Studies indicate that Black patients report higher medical mistrust compared to their White counterparts. However, little is known about factors associated with higher medical mistrust among Black breast cancer patients. We examined predictors of medical mistrust and relationships between medical mistrust, subscales of mistrust, and process of care factors to identify opportunities to promote positive healthcare interactions between the trustees (e.g., providers) and Black breast cancer patients, or the trustors. A secondary analysis was conducted of survey data from 210 Black women with confirmed diagnosis of invasive breast cancer. Participants completed telephone surveys consisting of questions pertaining to sociodemographics, attitudes, and beliefs about medical care and breast cancer treatments. Multiple linear regression determined factors associated with medical mistrust and mistrust subscales. Most participants (61%) were over the age of 50 and currently single (64.8%). Women with greater medical mistrust reported less satisfaction with the trustee’s technical ability (p < 0.0001) and greater satisfaction with their own propensity to access care (p < 0.05). Additionally, women with public insurance demonstrated greater mistrust (p < 0.01) and suspicion (p < 0.05) than women with private insurance, and women with less education reported greater perceived discrimination than women who have at least a bachelor’s degree. Findings from this study may inform future endeavors to educate providers on ways to effectively interact with and treat Black breast cancer patients. Opportunities to develop interventions that address and tackle issues of mistrust as reported by Black patients may contribute to ongoing efforts to reduce health disparities.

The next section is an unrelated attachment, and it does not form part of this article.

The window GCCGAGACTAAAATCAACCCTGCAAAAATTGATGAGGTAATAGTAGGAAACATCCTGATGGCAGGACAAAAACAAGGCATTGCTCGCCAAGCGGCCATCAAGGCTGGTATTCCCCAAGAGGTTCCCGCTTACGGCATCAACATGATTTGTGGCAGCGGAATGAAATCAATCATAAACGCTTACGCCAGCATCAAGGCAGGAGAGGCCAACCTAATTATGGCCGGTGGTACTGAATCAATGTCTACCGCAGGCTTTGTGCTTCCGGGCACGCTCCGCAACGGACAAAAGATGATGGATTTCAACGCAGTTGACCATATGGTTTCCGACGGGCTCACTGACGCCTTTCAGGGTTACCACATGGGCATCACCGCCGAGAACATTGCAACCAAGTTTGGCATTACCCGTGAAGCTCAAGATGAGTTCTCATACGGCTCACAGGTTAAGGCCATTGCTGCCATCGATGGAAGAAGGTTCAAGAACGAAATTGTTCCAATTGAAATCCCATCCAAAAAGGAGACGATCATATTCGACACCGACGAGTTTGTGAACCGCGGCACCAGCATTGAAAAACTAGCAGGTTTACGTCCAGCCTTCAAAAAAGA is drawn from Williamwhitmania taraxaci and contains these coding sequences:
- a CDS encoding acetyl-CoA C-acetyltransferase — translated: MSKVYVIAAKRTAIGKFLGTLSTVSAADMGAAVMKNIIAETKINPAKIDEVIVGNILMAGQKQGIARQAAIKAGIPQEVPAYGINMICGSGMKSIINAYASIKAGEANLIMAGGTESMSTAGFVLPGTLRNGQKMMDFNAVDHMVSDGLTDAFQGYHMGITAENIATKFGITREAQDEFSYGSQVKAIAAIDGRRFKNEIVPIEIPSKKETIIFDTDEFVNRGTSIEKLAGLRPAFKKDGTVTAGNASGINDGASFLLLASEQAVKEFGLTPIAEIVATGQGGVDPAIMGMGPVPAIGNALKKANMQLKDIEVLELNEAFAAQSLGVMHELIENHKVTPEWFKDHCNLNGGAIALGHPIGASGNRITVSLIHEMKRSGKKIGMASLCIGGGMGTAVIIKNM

- African American women
- Breast cancer
- Medical mistrust
ASJC Scopus subject areas
- Public Health, Environmental and Occupational Health